Teaching the Tough Young Teachers
by Tom Bennett
Once a year every Teach Firster in the kingdom returns, like salmon, to Leeds for their annual seance/conference, doubling the city's demand for clean wifi and live sacrifices in the process. Imagine if the Scientologists ran Grange Hill. A terracotta army of beautiful, ambitious men and women swarm from training session to session, hungry, enthusiastic, by demons driven. These children of the Nephilim must be fed, and 4000 engines of enthusiasm and optimism take a lot of feeding. I was asked to bring fresh brains, so I brought what I had left.
I was asked to co-present a session with Becky Allen on research, as well as lead one on behaviour; although some Jasper in events thought it would be jokes for "one session" to mean "three of them in a row". If you teach a Groundhog Day like that in school, you know that can be a boon (by the end your delivery is as tight as Lord Sewel’s bra strap) or a boot in the saddle (there’s only so long you can sprint before you start to forget what you said). Still, they built it, I came.
I’ve been asked to look into disruption in lessons by Nicky Morgan, with a view to making some recommendations specifically about teacher training. But something I am very often asked is how effective the individual teacher can be if the school system is weak. I think that the school culture, the way that it systematically responds to, and anticipates pupil behaviour, is crucial to the behavioural climate of a school. We’re fond of using medical analogies, so consider this: a hospital could be staffed entirely by amazing doctors and porters, etc, but if the management is weak, people still die like flies because no one ordered bandages or booked a theatre. Same with schools. You can be a fantastic teacher, with great classroom skills, but if the school itself is chaos, you’ll only ever be able to succeed despite the school, rather than because of it.
What do I mean? A school where nothing is ever escalated; where senior staff aren’t visible; where the headteacher doesn’t drive a clear vision of the culture they expect; where teachers all use different standards, different consequences, different expectations; where children can create their own rules in public areas in the absence of any community ones. That kind of school. Even if you’re Doug Lemov combined with Mr Bronson, armed with a battle-axe and a laser, you’ll only ever – at the most – be able to run your own patch with any routine, like a warlord or a chieftain in a failed state. And success is so, so much harder.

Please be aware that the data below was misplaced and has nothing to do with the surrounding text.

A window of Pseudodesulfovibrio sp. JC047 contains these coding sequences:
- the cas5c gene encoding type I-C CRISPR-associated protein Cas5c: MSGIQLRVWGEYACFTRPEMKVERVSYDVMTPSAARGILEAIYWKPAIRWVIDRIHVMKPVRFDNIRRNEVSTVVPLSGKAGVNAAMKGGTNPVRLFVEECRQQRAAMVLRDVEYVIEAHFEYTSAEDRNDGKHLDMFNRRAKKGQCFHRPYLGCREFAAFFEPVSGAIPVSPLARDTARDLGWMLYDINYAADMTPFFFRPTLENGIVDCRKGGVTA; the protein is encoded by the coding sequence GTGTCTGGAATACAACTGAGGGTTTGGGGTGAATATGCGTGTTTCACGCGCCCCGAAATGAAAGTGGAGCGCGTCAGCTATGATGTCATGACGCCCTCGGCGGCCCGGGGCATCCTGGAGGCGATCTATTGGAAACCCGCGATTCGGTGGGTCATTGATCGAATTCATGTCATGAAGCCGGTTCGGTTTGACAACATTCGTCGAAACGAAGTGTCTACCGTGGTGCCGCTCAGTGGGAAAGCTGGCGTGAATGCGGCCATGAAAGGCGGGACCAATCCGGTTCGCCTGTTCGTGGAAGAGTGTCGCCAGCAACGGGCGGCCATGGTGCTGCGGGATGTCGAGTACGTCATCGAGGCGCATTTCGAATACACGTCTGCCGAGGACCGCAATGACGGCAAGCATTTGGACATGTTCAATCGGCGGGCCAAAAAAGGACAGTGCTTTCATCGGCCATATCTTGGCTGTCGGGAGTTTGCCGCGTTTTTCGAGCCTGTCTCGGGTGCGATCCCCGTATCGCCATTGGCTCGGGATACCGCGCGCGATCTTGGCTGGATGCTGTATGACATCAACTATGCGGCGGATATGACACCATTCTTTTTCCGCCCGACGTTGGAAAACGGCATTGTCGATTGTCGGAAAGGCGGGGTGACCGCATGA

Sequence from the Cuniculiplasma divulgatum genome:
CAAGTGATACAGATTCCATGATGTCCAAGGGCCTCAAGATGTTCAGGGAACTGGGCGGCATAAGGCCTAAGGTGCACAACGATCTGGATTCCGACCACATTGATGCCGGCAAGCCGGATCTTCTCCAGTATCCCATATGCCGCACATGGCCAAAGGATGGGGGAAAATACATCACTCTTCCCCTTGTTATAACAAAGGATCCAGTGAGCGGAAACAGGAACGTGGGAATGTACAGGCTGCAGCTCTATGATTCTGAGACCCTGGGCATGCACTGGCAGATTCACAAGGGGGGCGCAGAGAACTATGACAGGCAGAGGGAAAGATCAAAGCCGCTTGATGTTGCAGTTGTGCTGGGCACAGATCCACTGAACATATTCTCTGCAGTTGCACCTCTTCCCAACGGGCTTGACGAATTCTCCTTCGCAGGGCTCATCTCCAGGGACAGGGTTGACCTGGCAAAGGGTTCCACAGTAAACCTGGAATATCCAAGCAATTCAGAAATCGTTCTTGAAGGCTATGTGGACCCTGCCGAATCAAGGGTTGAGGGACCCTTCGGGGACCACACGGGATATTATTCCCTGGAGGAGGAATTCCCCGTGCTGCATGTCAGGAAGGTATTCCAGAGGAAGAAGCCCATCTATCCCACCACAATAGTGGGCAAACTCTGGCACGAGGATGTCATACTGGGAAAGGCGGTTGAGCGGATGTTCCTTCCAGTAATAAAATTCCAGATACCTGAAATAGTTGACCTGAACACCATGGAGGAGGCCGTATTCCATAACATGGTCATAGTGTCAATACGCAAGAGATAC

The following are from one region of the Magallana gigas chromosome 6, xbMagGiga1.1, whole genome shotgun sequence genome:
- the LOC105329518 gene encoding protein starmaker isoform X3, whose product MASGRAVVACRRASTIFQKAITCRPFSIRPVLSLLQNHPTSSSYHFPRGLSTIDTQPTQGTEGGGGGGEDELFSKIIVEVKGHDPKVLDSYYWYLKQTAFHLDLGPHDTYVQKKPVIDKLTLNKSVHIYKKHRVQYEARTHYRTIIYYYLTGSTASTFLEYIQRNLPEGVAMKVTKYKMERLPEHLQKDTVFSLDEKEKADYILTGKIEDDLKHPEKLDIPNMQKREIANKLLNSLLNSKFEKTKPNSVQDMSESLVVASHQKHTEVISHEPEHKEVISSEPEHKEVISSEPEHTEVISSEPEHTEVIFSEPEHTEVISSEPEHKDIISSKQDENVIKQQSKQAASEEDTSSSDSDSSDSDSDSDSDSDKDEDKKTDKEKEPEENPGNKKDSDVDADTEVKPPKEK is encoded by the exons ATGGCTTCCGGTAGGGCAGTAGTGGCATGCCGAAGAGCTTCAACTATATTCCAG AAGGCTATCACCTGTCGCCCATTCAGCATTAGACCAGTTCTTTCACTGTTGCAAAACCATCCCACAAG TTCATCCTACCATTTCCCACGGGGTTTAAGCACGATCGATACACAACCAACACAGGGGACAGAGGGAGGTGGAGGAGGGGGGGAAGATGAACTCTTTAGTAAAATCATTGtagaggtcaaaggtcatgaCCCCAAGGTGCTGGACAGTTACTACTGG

The culture of the school is vital; if it’s poor, and expectations are low, loose or irresponsible, kids learn bad habits, not good, and every lesson is an exercise in unpicking that pattern and hand-stitching a better one. Tough call even for the tough and the young.
But I refuse to counsel helplessness. There are always things teachers can do in any situation to improve it. Good habits and routines must be inculcated in teachers so that they can be inculcated in their charges. Progress is harder, slower, in unstable schools, but possible. And we can never stop trying to make things better, however we find it. That, surely, is any teacher or school’s mission. Leave your spot in a better state than when you first stepped in it. And besides, good teachers eventually become leaders, and perhaps we can reinvent the forgotten skill of running a tight behaviour system inside a powerful and positive culture that values and celebrates civility, achievement and character. If every teacher we train in behaviour management takes the lessons of their classroom into the headteacher’s office, then we’ll start to see the ship turn. Maybe not immediately, but eventually. As ever, we play a long game.
The audiences were, as usual with Teach First events, terrifyingly young, digitally literate and slender against my grizzled Caliban capering. At times I had to remind myself that I wasn’t teaching my Year 13 class (it helped that my sessions at the conference were better attended than said classes). No one rocked on their chair. No one hummed. No one asked if I was a real teacher. And I was content. It’s a delight to talk to people at the start of their careers. And if I can pass on the smallest scrap of guidance to steer past the rocks that once scuppered me, I’m a very happy man indeed. I finished the day with my duet with Becky Allen of Education Datalab, talking about research in schools, who provided the meat, the bones, the very vertebrae to my jazz hands, smoke and mirrors. It’s heartening to see new teachers start to take an interest in evidence, substantiating their beliefs, and questioning what we teach, why and how. There’s just a chance, if we don’t stumble, to build a herd immunity into our profession against cant and BS. Maybe.
Then, home before I got love-bombed and buried in the belly of the Wicker Man. The Sons and Daughters of Wigdortz will have to dine on other tsars and monsters tonight, and I live to blog another day.